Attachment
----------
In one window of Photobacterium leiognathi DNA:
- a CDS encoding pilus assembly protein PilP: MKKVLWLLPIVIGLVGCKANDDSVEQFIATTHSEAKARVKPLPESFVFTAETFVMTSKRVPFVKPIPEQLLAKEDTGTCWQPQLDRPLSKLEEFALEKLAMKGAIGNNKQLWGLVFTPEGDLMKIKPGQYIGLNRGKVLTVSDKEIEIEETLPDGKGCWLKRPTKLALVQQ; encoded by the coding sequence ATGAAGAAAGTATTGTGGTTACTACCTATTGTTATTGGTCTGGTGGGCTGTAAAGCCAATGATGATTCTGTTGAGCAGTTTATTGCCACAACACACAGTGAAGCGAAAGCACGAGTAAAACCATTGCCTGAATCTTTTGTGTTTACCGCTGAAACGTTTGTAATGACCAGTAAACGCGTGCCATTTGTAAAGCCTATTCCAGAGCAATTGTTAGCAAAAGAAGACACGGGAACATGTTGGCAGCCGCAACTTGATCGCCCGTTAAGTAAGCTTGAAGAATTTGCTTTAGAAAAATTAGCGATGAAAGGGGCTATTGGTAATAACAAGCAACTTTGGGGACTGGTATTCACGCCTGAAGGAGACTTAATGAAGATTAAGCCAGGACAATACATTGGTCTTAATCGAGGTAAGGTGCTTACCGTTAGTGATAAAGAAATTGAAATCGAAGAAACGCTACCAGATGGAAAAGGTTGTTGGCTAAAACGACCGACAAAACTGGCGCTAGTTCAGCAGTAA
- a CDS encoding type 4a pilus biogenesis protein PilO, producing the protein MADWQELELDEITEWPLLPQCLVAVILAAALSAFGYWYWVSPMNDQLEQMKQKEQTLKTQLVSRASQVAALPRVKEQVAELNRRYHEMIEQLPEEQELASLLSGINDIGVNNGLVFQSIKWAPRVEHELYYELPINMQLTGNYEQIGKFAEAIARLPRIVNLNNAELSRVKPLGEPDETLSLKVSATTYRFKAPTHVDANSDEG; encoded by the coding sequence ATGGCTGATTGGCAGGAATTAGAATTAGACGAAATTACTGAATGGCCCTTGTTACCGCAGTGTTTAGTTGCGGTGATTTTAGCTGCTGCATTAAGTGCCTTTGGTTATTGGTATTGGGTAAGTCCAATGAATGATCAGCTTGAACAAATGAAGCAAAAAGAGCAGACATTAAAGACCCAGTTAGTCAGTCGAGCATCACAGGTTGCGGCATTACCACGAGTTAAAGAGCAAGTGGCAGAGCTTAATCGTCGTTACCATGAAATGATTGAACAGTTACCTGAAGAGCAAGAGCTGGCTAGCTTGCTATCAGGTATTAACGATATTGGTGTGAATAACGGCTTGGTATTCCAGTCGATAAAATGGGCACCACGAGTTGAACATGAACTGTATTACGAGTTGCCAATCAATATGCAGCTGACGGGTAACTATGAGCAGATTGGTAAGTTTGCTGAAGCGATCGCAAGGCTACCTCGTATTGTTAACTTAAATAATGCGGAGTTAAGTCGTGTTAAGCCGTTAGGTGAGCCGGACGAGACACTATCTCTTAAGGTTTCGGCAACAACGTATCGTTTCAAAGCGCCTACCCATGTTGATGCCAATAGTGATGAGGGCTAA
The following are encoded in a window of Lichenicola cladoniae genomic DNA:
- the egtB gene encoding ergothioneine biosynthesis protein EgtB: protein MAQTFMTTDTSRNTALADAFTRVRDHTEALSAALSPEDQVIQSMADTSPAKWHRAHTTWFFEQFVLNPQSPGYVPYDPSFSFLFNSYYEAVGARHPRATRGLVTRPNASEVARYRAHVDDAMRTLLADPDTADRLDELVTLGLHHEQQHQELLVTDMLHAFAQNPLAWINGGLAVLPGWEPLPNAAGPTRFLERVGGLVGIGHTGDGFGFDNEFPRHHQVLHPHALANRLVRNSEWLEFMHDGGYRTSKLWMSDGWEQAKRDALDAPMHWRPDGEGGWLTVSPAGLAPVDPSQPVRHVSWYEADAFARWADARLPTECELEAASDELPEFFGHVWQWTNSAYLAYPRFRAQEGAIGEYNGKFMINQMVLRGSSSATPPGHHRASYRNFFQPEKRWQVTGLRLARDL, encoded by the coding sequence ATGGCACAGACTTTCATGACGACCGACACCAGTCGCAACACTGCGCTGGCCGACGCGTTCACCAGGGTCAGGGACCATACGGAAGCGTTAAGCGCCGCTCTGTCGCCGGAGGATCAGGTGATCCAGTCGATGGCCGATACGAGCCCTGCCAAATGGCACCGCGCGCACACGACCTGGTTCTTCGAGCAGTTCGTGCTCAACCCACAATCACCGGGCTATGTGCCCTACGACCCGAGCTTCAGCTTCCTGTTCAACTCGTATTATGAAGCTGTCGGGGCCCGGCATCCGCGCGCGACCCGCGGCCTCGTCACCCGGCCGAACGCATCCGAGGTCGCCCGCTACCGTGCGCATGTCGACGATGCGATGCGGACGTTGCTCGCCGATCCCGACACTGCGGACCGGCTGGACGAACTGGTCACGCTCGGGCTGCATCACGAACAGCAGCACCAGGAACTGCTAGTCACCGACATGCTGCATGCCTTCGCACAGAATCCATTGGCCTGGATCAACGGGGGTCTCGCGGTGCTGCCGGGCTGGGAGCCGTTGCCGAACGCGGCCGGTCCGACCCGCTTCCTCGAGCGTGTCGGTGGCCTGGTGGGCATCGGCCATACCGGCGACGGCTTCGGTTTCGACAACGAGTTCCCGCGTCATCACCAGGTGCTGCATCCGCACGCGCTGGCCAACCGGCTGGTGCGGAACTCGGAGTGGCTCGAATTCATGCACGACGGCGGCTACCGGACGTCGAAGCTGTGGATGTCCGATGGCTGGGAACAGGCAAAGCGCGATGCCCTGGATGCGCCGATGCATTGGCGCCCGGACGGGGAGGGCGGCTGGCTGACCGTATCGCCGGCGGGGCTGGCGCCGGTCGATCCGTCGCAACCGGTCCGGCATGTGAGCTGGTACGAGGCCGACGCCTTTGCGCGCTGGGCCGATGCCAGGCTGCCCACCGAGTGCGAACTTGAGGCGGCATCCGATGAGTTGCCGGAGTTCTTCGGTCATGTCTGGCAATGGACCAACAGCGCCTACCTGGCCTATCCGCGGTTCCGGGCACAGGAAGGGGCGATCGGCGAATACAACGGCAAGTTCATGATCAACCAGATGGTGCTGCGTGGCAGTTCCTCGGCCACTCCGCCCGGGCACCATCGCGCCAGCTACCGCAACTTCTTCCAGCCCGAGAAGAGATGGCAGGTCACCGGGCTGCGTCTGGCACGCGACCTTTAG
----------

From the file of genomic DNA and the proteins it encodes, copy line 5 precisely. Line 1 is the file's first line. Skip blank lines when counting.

- the egtB gene encoding ergothioneine biosynthesis protein EgtB: protein MAQTFMTTDTSRNTALADAFTRVRDHTEALSAALSPEDQVIQSMADTSPAKWHRAHTTWFFEQFVLNPQSPGYVPYDPSFSFLFNSYYEAVGARHPRATRGLVTRPNASEVARYRAHVDDAMRTLLADPDTADRLDELVTLGLHHEQQHQELLVTDMLHAFAQNPLAWINGGLAVLPGWEPLPNAAGPTRFLERVGGLVGIGHTGDGFGFDNEFPRHHQVLHPHALANRLVRNSEWLEFMHDGGYRTSKLWMSDGWEQAKRDALDAPMHWRPDGEGGWLTVSPAGLAPVDPSQPVRHVSWYEADAFARWADARLPTECELEAASDELPEFFGHVWQWTNSAYLAYPRFRAQEGAIGEYNGKFMINQMVLRGSSSATPPGHHRASYRNFFQPEKRWQVTGLRLARDL, encoded by the coding sequence ATGGCACAGACTTTCATGACGACCGACACCAGTCGCAACACTGCGCTGGCCGACGCGTTCACCAGGGTCAGGGACCATACGGAAGCGTTAAGCGCCGCTCTGTCGCCGGAGGATCAGGTGATCCAGTCGATGGCCGATACGAGCCCTGCCAAATGGCACCGCGCGCACACGACCTGGTTCTTCGAGCAGTTCGTGCTCAACCCACAATCACCGGGCTATGTGCCCTACGACCCGAGCTTCAGCTTCCTGTTCAACTCGTATTATGAAGCTGTCGGGGCCCGGCATCCGCGCGCGACCCGCGGCCTCGTCACCCGGCCGAACGCATCCGAGGTCGCCCGCTACCGTGCGCATGTCGACGATGCGATGCGGACGTTGCTCGCCGATCCCGACACTGCGGACCGGCTGGACGAACTGGTCACGCTCGGGCTGCATCACGAACAGCAGCACCAGGAACTGCTAGTCACCGACATGCTGCATGCCTTCGCACAGAATCCATTGGCCTGGATCAACGGGGGTCTCGCGGTGCTGCCGGGCTGGGAGCCGTTGCCGAACGCGGCCGGTCCGACCCGCTTCCTCGAGCGTGTCGGTGGCCTGGTGGGCATCGGCCATACCGGCGACGGCTTCGGTTTCGACAACGAGTTCCCGCGTCATCACCAGGTGCTGCATCCGCACGCGCTGGCCAACCGGCTGGTGCGGAACTCGGAGTGGCTCGAATTCATGCACGACGGCGGCTACCGGACGTCGAAGCTGTGGATGTCCGATGGCTGGGAACAGGCAAAGCGCGATGCCCTGGATGCGCCGATGCATTGGCGCCCGGACGGGGAGGGCGGCTGGCTGACCGTATCGCCGGCGGGGCTGGCGCCGGTCGATCCGTCGCAACCGGTCCGGCATGTGAGCTGGTACGAGGCCGACGCCTTTGCGCGCTGGGCCGATGCCAGGCTGCCCACCGAGTGCGAACTTGAGGCGGCATCCGATGAGTTGCCGGAGTTCTTCGGTCATGTCTGGCAATGGACCAACAGCGCCTACCTGGCCTATCCGCGGTTCCGGGCACAGGAAGGGGCGATCGGCGAATACAACGGCAAGTTCATGATCAACCAGATGGTGCTGCGTGGCAGTTCCTCGGCCACTCCGCCCGGGCACCATCGCGCCAGCTACCGCAACTTCTTCCAGCCCGAGAAGAGATGGCAGGTCACCGGGCTGCGTCTGGCACGCGACCTTTAG